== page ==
Vietnam actively participated in the negotiation process and building of the 1982 United Nations Convention on the Law of the Sea (UNCLOS) and has made significant efforts in enforcing the pact.
|Illustrative image (Source: VNA)
The country has a coastline of more than 3,260km and thousands of islands, including the Hoang Sa (Paracel) and Truong Sa (Spratly) archipelagos.
Aware of the importance of the sea, Vietnam has always upheld the principles and goals of the UNCLOS while taking actions to contribute to the implementation of the convention.
Before the UNCLOS came into force, Vietnam had utilised relevant provisions of international law to build domestic legal documents on seas.
In 1977, Vietnam issued the Declaration of the Government on Vietnam’s territorial waters, which declared its 200-nautical mile exclusive economic zone.
The declaration was issued when the UNCLOS was being negotiated and it was supported by the majority of countries at the third UN Conference on the Law of the Sea, reflecting Vietnam’s contributions to the codification of international law.
With this declaration, Vietnam together with Kenya, Myanmar, Cuba, Yemen, Dominica, Guatemala, India, Pakistan, Mexico and the Seychelles were considered among the pioneering countries in making “exclusive economic zone” customary international law and later became a key content of the UNCLOS.
Vietnam was among 107 countries signing the UNCLOS in Montego Bay, Jamaica, right after the pact was open for signature and was among the first countries ratifying it before it took effect.
In 1994, the National Assembly of Vietnam issued a resolution approving the UNCLOS. The resolution affirmed Vietnam’s sovereignty over its internal waters, territorial waters as well as its sovereign rights and jurisdiction over the contiguous sea, exclusive economic zone, and continental shelf on the basis of the UNCLOS provisions and the rules of international law, demanding other countries respect Vietnam’s rights.
The resolution also affirms Vietnam’s sovereignty over the Hoang Sa and Truong Sa archipelagos and its policies to settle disputes and other differences related to the East Sea through peaceful talks in a spirit of equality, mutual understanding and mutual respect, and respect for international law.
This year marks the 25th anniversary of the official entry into force of the UNCLOS and the 25th anniversary of Vietnam’s ratification of the UNCLOS.
As a member of the UNCLOS, Vietnam is entitled to a 12-nautical mile territorial sea, 200-nautical mile exclusive economic zone and continental shelf of at least 200 nautical miles.
To demonstrate the obligations and goodwill of a signatory of the UNCLOS, Vietnam has always respected and implemented its obligations defined by the UNCLOS, improved its national legal system, and applied the UNCLOS provisions in identifying its waters, delimitation of maritime boundaries with neighbouring countries and marine usage.
Vietnam has also worked with other countries in line with the UNCLOS regulations for the sustainable preservation and use of marine resources.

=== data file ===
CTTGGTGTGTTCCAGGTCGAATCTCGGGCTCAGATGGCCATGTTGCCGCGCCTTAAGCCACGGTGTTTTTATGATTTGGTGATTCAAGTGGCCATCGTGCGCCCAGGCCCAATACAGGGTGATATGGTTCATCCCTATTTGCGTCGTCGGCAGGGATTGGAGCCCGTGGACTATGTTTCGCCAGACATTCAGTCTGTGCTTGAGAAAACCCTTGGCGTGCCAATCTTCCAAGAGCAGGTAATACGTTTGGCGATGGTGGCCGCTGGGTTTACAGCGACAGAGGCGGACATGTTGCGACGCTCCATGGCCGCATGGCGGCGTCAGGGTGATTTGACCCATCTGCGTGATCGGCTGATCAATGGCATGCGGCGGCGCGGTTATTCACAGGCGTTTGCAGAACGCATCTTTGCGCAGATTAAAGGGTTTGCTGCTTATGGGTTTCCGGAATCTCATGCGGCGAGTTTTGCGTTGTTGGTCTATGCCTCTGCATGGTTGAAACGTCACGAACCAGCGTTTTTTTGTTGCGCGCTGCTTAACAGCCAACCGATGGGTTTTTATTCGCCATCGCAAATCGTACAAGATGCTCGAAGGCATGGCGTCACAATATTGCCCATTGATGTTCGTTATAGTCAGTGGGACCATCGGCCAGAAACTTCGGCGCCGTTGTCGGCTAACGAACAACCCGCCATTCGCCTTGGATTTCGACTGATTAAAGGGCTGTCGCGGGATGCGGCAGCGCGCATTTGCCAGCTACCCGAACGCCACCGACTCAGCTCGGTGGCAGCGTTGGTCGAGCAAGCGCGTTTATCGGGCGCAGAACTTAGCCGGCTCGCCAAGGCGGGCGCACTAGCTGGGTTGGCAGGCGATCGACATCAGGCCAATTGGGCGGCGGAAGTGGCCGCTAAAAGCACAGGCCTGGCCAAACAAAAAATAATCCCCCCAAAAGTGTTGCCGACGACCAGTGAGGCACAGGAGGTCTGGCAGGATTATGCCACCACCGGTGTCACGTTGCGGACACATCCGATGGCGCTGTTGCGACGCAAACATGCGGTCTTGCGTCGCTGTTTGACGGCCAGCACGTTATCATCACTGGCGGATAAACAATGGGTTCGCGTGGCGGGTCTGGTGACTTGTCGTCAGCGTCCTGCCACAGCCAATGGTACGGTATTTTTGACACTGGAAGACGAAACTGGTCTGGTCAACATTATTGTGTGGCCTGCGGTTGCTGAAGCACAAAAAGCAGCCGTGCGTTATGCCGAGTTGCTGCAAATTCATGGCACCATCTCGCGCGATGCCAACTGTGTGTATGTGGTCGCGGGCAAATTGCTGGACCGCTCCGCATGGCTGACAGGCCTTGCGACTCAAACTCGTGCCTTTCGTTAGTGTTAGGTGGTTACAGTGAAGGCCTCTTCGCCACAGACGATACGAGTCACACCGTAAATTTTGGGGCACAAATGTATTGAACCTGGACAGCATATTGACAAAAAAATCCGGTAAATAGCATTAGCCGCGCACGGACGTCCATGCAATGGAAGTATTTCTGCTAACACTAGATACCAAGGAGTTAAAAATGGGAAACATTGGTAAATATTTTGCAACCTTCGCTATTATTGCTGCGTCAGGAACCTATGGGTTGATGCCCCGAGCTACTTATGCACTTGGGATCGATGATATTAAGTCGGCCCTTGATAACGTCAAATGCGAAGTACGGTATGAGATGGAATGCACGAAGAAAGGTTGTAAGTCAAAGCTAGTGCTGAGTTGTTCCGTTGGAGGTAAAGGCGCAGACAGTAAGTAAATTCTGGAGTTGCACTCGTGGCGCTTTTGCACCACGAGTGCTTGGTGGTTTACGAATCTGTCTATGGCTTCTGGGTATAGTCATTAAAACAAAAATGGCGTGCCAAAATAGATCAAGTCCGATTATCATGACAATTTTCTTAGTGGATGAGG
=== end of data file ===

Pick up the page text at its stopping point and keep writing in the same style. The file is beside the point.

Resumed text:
In 2012, Vietnam approved the Law of the Sea of Vietnam, an important step to translating the provisions of the UNCLOS into domestic legislation, creating favourable conditions for synchronous management of territorial waters and marine economic development.
The National Assembly also approved the Vietnam Maritime Code in 2015, which came into effect on July 1, 2017.
The legislature passed a series of other sea-related legal documents such as the Law on national border in 2003, Law on environmental protection in 2014 and Law on natural resources and sea and island environment in 2015.
Vietnam has made great efforts to apply the UNCLOS in delimitation of marine boundary with neighbouring countries.
Specifically, Vietnam and Thailand signed an agreement on settling the maritime boundary between the two countries in the Gulf of Thailand on August 9, 1997, Vietnam and China signed an agreement on the delimitation of the Tonkin Gulf and another on fisheries cooperation on December 25, 2000, and Vietnam and Indonesia signed an agreement on the delimitation of continental shelf on June 26, 2003.
Further, Vietnam has protected international law, including the UNCLOS. While discussing disputes in the East Sea, Vietnam has consistently demanded respect for international law and the UNCLOS, considering it a principle to settle and resolve sea-related disputes.
Vietnam has made endeavours in incorporating this principle in ASEAN documents, including the Declaration on the Conduct of Parties in the East Sea (DOC), ASEAN Six-point Principles on the East Sea and the draft Code of Conduct in the East Sea (COC).
Such contents as international law and UNCLOS for long-term resolution of disputes in the East Sea were included in the agreement on basic principles guiding the settlement of sea-related issues signed between Vietnam and China on November 10, 2011.
Based on the provisions of the UNCLOS, Vietnam has effectively deployed marine economic development activities in its exclusive economic zone and continental shelf within 200 nautical miles in favour of national development.
Vietnam has been fostering cooperation with relevant parties in marine environmental protection, search and rescue on sea, natural disaster prevention and implementation of measures to combat crime, contributing to the implementation of the UNCLOS.
In addition, Vietnam has participated in developing international and inter-regional sea-related mechanisms and legal documents such as the Convention on the International Maritime Satellite Organization (INMARSAT) and the Global Maritime Distress and Safety System (GMDSS).
The country has also joined the Conventions of the International Maritime Organization.